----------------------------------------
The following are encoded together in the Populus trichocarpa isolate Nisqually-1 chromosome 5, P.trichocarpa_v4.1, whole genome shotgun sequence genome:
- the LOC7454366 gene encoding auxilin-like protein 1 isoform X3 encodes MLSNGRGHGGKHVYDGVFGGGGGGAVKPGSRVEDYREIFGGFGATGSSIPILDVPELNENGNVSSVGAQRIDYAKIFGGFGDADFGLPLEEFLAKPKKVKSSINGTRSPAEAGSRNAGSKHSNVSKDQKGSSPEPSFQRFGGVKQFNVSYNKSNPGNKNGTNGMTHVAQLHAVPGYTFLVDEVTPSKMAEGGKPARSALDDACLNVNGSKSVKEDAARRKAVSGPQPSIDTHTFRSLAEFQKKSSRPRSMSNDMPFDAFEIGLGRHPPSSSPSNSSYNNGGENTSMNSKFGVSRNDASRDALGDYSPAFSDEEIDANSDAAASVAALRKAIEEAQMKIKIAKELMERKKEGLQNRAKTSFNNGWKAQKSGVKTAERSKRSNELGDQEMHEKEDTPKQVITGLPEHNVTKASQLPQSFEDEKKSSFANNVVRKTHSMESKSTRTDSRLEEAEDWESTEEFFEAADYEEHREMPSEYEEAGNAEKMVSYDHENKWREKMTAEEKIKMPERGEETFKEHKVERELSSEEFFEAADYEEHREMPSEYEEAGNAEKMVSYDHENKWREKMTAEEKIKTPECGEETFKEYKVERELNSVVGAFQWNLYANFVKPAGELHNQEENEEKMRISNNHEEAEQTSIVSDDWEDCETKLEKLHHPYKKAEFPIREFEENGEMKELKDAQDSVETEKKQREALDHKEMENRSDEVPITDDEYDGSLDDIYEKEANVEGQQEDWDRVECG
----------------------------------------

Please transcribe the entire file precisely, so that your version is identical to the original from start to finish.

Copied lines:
The following are encoded together in the Populus trichocarpa isolate Nisqually-1 chromosome 5, P.trichocarpa_v4.1, whole genome shotgun sequence genome:
- the LOC7454366 gene encoding auxilin-like protein 1 isoform X3 encodes MLSNGRGHGGKHVYDGVFGGGGGGAVKPGSRVEDYREIFGGFGATGSSIPILDVPELNENGNVSSVGAQRIDYAKIFGGFGDADFGLPLEEFLAKPKKVKSSINGTRSPAEAGSRNAGSKHSNVSKDQKGSSPEPSFQRFGGVKQFNVSYNKSNPGNKNGTNGMTHVAQLHAVPGYTFLVDEVTPSKMAEGGKPARSALDDACLNVNGSKSVKEDAARRKAVSGPQPSIDTHTFRSLAEFQKKSSRPRSMSNDMPFDAFEIGLGRHPPSSSPSNSSYNNGGENTSMNSKFGVSRNDASRDALGDYSPAFSDEEIDANSDAAASVAALRKAIEEAQMKIKIAKELMERKKEGLQNRAKTSFNNGWKAQKSGVKTAERSKRSNELGDQEMHEKEDTPKQVITGLPEHNVTKASQLPQSFEDEKKSSFANNVVRKTHSMESKSTRTDSRLEEAEDWESTEEFFEAADYEEHREMPSEYEEAGNAEKMVSYDHENKWREKMTAEEKIKMPERGEETFKEHKVERELSSEEFFEAADYEEHREMPSEYEEAGNAEKMVSYDHENKWREKMTAEEKIKTPECGEETFKEYKVERELNSVVGAFQWNLYANFVKPAGELHNQEENEEKMRISNNHEEAEQTSIVSDDWEDCETKLEKLHHPYKKAEFPIREFEENGEMKELKDAQDSVETEKKQREALDHKEMENRSDEVPITDDEYDGSLDDIYEKEANVEGQQEDWDRVECG